Over a year and half ago, I started working with Matt Powell and the MSDN folks to update up a lot of the content on the Web services spoke.  During this process, we found that the SOAP Toolkit was actually getting a lot of downloads without folks really understanding that it was not the recommended approach for building Web service solutions on the Microsoft platform.

The SOAP Toolkit was deprecated by the .NET Framework.  The toolkit was originally released to demonstrate basic Web services capabilities with COM components and applications.

As a result, we chartered a series of articles to help customers understand the best practices for Web services development using the .NET Framework COM interop support and to help folks migrate off the SOAP toolkit.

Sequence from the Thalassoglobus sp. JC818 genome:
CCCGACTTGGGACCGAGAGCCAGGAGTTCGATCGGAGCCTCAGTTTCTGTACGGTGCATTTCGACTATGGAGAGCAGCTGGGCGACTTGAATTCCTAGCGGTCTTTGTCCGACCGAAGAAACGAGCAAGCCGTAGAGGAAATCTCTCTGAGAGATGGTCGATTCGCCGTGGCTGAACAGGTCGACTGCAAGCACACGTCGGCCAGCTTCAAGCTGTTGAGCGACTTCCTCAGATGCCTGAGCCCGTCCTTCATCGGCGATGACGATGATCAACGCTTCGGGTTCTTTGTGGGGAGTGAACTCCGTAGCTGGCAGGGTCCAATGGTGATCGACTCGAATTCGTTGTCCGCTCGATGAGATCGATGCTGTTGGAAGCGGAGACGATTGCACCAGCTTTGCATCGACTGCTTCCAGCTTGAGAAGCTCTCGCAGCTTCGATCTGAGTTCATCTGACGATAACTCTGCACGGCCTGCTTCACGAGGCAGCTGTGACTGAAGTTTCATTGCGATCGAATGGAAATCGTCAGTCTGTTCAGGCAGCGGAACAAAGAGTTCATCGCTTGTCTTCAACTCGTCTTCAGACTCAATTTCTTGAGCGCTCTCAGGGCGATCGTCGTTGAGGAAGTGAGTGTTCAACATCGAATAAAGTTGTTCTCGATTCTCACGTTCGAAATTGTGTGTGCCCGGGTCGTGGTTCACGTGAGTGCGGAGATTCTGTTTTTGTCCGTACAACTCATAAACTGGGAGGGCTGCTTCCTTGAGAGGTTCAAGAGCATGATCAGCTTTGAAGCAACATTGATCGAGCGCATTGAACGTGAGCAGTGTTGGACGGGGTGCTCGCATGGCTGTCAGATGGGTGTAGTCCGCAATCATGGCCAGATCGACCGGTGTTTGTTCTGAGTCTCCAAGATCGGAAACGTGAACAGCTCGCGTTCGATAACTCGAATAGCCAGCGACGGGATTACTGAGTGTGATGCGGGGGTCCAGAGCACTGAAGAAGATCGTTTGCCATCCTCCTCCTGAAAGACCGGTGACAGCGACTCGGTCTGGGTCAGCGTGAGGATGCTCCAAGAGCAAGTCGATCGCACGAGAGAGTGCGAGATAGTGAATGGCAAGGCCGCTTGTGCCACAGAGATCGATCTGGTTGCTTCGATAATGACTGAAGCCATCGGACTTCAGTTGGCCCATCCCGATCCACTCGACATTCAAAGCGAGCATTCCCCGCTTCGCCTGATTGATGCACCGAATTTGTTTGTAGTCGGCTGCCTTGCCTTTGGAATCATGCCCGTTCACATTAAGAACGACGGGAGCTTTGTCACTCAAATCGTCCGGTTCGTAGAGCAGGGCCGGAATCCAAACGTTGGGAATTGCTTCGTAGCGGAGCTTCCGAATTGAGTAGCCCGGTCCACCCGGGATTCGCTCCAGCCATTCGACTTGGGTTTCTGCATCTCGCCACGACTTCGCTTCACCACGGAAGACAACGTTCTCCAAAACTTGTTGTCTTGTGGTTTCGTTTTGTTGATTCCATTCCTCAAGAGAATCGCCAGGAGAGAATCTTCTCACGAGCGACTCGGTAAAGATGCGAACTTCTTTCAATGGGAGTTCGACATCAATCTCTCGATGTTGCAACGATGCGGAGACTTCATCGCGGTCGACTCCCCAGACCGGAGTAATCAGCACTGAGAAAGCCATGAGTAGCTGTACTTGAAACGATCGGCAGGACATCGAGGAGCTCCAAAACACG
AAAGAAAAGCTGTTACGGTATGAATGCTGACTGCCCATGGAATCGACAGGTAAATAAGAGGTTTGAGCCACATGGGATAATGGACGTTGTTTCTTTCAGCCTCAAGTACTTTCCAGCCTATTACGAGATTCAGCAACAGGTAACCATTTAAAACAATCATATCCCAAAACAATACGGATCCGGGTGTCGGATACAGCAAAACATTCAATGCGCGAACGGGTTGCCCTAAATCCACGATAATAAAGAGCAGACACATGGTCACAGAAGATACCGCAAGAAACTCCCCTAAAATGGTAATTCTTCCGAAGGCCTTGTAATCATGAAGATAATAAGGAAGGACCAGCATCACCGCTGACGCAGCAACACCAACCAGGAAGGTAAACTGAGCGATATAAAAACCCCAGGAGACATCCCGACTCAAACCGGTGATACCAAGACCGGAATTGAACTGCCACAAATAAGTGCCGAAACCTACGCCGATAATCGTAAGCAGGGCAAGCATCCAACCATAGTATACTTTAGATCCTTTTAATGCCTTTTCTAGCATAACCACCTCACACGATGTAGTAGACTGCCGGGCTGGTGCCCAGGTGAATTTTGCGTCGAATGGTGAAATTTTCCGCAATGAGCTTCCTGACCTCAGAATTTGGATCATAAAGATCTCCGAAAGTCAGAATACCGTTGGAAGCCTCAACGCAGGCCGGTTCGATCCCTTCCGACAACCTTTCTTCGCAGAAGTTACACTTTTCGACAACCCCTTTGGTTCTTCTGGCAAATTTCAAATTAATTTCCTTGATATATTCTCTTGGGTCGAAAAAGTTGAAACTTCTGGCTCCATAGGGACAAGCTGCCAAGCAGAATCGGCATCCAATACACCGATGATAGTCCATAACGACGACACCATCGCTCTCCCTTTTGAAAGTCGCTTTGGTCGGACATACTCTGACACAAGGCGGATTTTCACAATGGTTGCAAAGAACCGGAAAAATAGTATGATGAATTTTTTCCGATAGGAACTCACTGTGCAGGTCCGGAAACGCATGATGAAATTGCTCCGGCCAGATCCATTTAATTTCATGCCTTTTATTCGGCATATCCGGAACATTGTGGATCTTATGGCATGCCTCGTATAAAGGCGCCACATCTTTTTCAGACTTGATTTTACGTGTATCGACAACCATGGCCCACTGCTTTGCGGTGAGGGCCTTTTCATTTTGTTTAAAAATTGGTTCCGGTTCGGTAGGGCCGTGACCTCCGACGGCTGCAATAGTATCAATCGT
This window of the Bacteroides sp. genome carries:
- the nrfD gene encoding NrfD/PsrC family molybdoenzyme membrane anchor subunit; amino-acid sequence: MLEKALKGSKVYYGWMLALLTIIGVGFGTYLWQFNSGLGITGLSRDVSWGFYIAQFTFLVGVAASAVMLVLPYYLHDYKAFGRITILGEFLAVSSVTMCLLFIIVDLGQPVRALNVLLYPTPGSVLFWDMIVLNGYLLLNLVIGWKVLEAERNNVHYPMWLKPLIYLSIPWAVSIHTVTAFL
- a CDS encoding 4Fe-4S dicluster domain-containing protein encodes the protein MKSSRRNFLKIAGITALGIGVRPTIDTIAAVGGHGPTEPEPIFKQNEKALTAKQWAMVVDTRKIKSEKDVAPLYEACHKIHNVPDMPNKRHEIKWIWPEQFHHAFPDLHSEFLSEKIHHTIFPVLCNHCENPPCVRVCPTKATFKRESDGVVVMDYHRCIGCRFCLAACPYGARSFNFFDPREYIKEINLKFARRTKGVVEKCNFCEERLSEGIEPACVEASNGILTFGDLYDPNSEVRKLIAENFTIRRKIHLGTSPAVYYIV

The support for the toolkit was originally slated to retire on July 1, 2004 (yes, next month); however, we had a lot of customer feedback that they had actually built production apps using the toolkit.  Pat Beahan championed a process by which we identified who our customers were and spent time understanding their project timelines.  As a result, we have extended the support lifecycle to more closely align with Visual Studio 6.0.

Standard support for the toolkit will now expire 4/2005 with extended support ending 4/2008.  The Microsoft Website will be updated shortly to reflect these dates.  For the latest on supported technologies for developing Web services, visit the Web Services Developer Center on MSDN.  To understand the benefits of building Web services solutions on the .NET Framework and to leverage the latest advanced Web services capabilities, vist the Web services spoke on MSDN http://msdn.microsoft.com/webservices.